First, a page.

Lloyd: As close of trade, CBA talks converge on Cavs. What it means for young stars

The date that the Cavaliers are paying particular attention to these days is not necessarily Thursday at 3 p.m., but March 31st. That’s the new finish line the league and players’ union agreed on this week for a new collective agreement that could have long ramifications in places like Cleveland.

The ongoing CBA talks are also loosely tied to Thursday’s trading deadline.

For weeks there has been a growing feeling that the Cavs are sitting idle and Friday’s roster will look the same as it does today.

(Mandatory disclaimer: All trade talks remain fluid, and all of that could change if Nets GM Sean Marks wakes up Thursday to find that Luke Travers is the rebuild piece Brooklyn needs and is ready to step away from, say, Kevin Durant break him up. You never know, right?)

I heard from a few league folks recently that this is not considered a large pool of trade candidates and the market is slow moving. This has been the case for years past, but then one trade triggers the next, and then the next. There could still be a number of moves before 3 p.m. Thursday, but it doesn’t sound like the Cavs will be involved at this point. You have explored the market but are running low on trading assets and you are hitting the tax limit. It’s not a great combination. More on that in a minute.

They would like to take Bojan Bogdanovic, but Detroit’s asking price remains too high for their liking. Of course, as deadlines approach, sticker prices may fall. This list is not perfect. The Cavs could use more shooting and an upgrade on the 3, but Isaac Okoro continues to show steady growth down the wing and their obvious all-in move was acquiring Donovan Mitchell in the summer.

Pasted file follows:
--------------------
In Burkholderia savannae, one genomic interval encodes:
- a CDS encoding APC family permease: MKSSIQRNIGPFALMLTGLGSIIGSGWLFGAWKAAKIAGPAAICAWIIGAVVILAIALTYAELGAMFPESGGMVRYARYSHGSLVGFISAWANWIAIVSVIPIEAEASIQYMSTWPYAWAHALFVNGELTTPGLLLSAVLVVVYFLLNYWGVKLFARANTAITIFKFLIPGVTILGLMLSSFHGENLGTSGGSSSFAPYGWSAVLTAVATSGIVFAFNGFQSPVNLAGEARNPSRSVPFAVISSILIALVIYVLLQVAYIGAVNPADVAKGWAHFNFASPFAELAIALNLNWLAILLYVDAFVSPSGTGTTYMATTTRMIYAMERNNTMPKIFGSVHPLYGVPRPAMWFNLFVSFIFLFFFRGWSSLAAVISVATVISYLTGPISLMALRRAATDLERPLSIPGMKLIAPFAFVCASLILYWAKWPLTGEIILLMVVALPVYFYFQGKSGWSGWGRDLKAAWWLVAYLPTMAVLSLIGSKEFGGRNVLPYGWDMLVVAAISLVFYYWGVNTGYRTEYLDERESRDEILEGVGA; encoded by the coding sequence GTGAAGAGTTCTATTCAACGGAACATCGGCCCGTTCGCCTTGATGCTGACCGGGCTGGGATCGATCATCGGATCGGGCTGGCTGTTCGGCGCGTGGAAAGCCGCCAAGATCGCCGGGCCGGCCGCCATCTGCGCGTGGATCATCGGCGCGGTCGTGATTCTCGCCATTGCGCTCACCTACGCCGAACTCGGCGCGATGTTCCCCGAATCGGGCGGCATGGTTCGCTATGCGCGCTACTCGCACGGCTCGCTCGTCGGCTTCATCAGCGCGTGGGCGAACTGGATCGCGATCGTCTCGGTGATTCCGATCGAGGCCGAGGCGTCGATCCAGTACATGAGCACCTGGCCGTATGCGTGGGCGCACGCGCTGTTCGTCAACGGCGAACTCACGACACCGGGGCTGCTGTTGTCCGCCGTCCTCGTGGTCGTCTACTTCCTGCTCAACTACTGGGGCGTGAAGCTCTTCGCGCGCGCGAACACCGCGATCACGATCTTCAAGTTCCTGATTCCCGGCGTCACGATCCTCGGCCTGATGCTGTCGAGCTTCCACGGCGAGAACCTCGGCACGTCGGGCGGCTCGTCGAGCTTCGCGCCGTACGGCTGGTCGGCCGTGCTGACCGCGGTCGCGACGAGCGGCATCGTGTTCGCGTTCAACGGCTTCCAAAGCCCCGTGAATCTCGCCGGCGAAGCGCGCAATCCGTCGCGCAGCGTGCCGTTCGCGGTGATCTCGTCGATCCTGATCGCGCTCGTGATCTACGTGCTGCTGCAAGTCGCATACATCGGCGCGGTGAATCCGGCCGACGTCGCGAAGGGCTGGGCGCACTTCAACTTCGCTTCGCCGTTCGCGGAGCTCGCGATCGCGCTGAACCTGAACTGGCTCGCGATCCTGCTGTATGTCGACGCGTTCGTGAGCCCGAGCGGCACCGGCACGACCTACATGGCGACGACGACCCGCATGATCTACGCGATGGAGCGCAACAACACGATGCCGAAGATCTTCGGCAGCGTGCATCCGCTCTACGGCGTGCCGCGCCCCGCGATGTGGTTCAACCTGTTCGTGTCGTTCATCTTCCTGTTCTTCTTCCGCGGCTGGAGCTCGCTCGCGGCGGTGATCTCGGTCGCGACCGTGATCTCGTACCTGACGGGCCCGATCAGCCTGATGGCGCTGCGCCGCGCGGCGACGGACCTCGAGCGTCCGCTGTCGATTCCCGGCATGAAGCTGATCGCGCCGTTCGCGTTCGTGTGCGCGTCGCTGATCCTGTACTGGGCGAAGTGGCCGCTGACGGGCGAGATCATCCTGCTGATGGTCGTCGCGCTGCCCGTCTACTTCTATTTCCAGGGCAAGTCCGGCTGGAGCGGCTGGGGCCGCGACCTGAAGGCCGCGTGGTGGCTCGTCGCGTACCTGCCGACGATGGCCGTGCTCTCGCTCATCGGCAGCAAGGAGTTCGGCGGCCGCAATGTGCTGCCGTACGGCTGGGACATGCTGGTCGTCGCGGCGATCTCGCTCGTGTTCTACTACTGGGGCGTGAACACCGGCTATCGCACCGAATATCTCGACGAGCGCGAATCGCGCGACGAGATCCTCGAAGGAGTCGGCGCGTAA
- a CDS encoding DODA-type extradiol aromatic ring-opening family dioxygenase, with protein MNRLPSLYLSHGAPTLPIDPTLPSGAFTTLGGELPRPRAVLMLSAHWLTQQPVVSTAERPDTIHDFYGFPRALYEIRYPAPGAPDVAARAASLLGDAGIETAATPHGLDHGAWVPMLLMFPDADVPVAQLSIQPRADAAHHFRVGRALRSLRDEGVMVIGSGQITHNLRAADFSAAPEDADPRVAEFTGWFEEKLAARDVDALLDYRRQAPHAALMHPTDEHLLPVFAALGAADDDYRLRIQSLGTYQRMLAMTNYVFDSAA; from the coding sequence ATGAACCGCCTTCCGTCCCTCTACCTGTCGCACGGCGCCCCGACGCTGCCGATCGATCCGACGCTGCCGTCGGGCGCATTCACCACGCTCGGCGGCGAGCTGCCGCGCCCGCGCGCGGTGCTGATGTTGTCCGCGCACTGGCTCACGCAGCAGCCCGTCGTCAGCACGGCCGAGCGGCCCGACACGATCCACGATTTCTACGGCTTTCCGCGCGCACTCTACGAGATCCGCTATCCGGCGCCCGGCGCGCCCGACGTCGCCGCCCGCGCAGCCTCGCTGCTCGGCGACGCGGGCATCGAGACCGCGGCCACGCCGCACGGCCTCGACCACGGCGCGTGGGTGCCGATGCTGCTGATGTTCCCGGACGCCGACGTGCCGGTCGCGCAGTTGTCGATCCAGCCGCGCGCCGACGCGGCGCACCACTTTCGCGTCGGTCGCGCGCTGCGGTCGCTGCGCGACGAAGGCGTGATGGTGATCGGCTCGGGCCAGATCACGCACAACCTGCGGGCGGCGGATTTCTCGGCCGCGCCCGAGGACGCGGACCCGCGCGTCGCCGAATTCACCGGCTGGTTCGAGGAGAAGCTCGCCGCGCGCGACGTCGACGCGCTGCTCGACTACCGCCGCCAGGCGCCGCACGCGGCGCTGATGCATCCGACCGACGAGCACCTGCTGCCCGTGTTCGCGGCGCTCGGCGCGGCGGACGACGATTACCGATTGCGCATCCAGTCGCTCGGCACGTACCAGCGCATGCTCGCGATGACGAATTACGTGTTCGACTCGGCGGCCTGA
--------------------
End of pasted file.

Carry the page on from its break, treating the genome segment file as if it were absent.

With players like Evan Mobley and Darius Garland on rookie contracts, Cleveland was able to be aggressive and create the momentum for Mitchell. Now building the roster around them must be a priority.

While Caris LeVert is Cleveland’s most attractive trade chip on an expiring contract, the Cavs would love to bring him back next year if he’s (probably) still in town after the deadline. And here Thursday and March 31 begin to collide.

Any new LeVert deal would likely only last two years as every decision the Cavs make now is geared towards the summer of 2024. Then Mobley is eligible to sign a maximum extension that would begin with the 2025-26 season. With $47 million falling from their cap between the expiring contracts of LeVert and Kevin Love this summer, the Cavs will dictate the terms of when they enter the luxury tax. The later the better.

Ideally, it would not happen until the 2025/26 season. Currently, the Cavs only have four players signed for this year – Garland, Mobley (currently on a qualifying bid but that will change), Jarrett Allen and Dean Wade. It’s a relatively squeaky clean cap blade.

Mitchell holds a player option for this season and the Cavs need to start the awkward Mitchell talk sooner than you think, but we’re not there yet.